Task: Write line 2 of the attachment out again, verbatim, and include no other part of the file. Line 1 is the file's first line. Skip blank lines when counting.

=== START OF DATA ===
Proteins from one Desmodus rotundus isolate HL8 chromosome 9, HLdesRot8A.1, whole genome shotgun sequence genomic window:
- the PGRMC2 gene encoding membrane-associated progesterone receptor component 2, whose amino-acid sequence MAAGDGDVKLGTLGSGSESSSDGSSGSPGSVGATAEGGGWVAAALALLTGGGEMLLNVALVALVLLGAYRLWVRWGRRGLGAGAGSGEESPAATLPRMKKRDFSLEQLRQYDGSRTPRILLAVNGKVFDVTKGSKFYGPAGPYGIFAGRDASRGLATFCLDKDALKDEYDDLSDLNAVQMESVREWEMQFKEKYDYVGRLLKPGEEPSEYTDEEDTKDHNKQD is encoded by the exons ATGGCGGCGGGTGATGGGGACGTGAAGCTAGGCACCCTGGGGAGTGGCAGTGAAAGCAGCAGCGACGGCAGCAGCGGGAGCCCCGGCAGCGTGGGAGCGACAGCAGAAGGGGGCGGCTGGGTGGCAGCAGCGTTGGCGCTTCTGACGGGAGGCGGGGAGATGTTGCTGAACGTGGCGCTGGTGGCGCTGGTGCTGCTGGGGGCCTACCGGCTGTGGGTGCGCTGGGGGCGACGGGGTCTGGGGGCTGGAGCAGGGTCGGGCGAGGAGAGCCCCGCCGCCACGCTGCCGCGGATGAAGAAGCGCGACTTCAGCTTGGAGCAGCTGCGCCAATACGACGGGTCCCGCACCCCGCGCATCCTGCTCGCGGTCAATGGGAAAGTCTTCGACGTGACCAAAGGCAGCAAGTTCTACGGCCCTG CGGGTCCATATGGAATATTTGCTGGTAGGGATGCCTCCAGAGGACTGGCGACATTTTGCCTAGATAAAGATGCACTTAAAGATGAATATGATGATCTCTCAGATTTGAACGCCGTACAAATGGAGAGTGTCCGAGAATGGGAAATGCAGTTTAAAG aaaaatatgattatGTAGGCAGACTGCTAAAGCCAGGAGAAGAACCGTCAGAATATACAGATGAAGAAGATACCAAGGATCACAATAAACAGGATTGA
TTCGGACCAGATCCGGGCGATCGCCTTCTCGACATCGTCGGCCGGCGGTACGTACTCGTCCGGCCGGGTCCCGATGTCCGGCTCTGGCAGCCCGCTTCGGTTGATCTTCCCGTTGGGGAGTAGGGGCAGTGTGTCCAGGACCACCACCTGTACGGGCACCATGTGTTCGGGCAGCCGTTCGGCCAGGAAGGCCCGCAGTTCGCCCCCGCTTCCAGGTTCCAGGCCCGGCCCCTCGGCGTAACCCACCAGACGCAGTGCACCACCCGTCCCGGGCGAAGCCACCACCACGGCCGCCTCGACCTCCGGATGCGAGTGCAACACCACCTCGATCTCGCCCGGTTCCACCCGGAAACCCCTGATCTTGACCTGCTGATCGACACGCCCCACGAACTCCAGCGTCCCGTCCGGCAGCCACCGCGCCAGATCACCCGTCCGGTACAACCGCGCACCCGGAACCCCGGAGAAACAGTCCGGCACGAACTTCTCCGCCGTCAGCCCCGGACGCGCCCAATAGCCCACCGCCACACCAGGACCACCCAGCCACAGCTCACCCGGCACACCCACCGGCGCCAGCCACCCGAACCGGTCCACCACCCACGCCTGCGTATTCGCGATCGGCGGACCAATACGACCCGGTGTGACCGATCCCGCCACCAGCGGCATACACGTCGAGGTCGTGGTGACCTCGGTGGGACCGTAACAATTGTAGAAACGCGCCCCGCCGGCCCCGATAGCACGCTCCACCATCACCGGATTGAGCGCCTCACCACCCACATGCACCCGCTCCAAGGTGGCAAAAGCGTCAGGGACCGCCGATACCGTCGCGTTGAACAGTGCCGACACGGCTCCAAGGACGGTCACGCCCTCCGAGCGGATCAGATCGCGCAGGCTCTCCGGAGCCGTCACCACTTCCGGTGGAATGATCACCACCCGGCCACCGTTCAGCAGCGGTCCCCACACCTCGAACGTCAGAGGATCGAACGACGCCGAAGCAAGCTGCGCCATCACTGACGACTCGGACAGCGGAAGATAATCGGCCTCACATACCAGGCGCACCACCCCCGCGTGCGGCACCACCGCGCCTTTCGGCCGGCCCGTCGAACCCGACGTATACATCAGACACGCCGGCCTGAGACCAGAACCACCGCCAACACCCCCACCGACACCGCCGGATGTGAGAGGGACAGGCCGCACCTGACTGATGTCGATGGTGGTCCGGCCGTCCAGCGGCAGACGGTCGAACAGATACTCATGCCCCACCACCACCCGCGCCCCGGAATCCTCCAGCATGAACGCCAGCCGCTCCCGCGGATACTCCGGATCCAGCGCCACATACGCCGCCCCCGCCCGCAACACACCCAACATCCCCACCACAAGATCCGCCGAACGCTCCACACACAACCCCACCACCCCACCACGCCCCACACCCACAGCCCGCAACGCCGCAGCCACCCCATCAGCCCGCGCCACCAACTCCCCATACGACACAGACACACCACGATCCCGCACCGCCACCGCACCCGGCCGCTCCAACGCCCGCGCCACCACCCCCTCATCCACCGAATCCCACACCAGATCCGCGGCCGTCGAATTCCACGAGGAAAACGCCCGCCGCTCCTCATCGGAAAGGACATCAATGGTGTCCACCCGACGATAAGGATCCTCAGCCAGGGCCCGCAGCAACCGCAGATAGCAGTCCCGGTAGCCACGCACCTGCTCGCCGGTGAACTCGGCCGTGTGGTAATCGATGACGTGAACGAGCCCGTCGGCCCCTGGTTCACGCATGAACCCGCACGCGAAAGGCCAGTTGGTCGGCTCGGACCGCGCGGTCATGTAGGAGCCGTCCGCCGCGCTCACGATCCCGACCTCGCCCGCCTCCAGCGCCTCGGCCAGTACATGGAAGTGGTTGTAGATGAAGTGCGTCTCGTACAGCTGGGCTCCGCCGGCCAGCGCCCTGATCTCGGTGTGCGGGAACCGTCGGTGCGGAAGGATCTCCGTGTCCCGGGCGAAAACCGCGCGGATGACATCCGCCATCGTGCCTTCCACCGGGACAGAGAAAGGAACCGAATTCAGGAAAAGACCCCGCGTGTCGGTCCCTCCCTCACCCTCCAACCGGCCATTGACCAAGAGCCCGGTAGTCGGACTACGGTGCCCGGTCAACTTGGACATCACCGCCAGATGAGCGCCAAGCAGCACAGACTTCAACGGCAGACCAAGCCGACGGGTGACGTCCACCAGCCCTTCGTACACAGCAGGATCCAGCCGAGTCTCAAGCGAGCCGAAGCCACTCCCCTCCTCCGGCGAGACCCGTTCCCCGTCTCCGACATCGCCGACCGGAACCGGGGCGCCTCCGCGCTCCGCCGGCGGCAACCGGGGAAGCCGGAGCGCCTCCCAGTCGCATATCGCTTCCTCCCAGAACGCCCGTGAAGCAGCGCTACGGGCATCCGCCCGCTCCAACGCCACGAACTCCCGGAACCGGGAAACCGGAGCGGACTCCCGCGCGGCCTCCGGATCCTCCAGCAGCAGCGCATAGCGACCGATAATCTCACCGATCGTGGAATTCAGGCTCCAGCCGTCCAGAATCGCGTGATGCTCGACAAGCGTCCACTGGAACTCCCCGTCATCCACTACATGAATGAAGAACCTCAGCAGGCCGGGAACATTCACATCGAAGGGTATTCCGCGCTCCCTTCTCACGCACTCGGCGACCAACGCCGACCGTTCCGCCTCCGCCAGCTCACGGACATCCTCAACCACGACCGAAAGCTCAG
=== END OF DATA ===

- the PGRMC2 gene encoding membrane-associated progesterone receptor component 2, whose amino-acid sequence MAAGDGDVKLGTLGSGSESSSDGSSGSPGSVGATAEGGGWVAAALALLTGGGEMLLNVALVALVLLGAYRLWVRWGRRGLGAGAGSGEESPAATLPRMKKRDFSLEQLRQYDGSRTPRILLAVNGKVFDVTKGSKFYGPAGPYGIFAGRDASRGLATFCLDKDALKDEYDDLSDLNAVQMESVREWEMQFKEKYDYVGRLLKPGEEPSEYTDEEDTKDHNKQD is encoded by the exons ATGGCGGCGGGTGATGGGGACGTGAAGCTAGGCACCCTGGGGAGTGGCAGTGAAAGCAGCAGCGACGGCAGCAGCGGGAGCCCCGGCAGCGTGGGAGCGACAGCAGAAGGGGGCGGCTGGGTGGCAGCAGCGTTGGCGCTTCTGACGGGAGGCGGGGAGATGTTGCTGAACGTGGCGCTGGTGGCGCTGGTGCTGCTGGGGGCCTACCGGCTGTGGGTGCGCTGGGGGCGACGGGGTCTGGGGGCTGGAGCAGGGTCGGGCGAGGAGAGCCCCGCCGCCACGCTGCCGCGGATGAAGAAGCGCGACTTCAGCTTGGAGCAGCTGCGCCAATACGACGGGTCCCGCACCCCGCGCATCCTGCTCGCGGTCAATGGGAAAGTCTTCGACGTGACCAAAGGCAGCAAGTTCTACGGCCCTG CGGGTCCATATGGAATATTTGCTGGTAGGGATGCCTCCAGAGGACTGGCGACATTTTGCCTAGATAAAGATGCACTTAAAGATGAATATGATGATCTCTCAGATTTGAACGCCGTACAAATGGAGAGTGTCCGAGAATGGGAAATGCAGTTTAAAG aaaaatatgattatGTAGGCAGACTGCTAAAGCCAGGAGAAGAACCGTCAGAATATACAGATGAAGAAGATACCAAGGATCACAATAAACAGGATTGA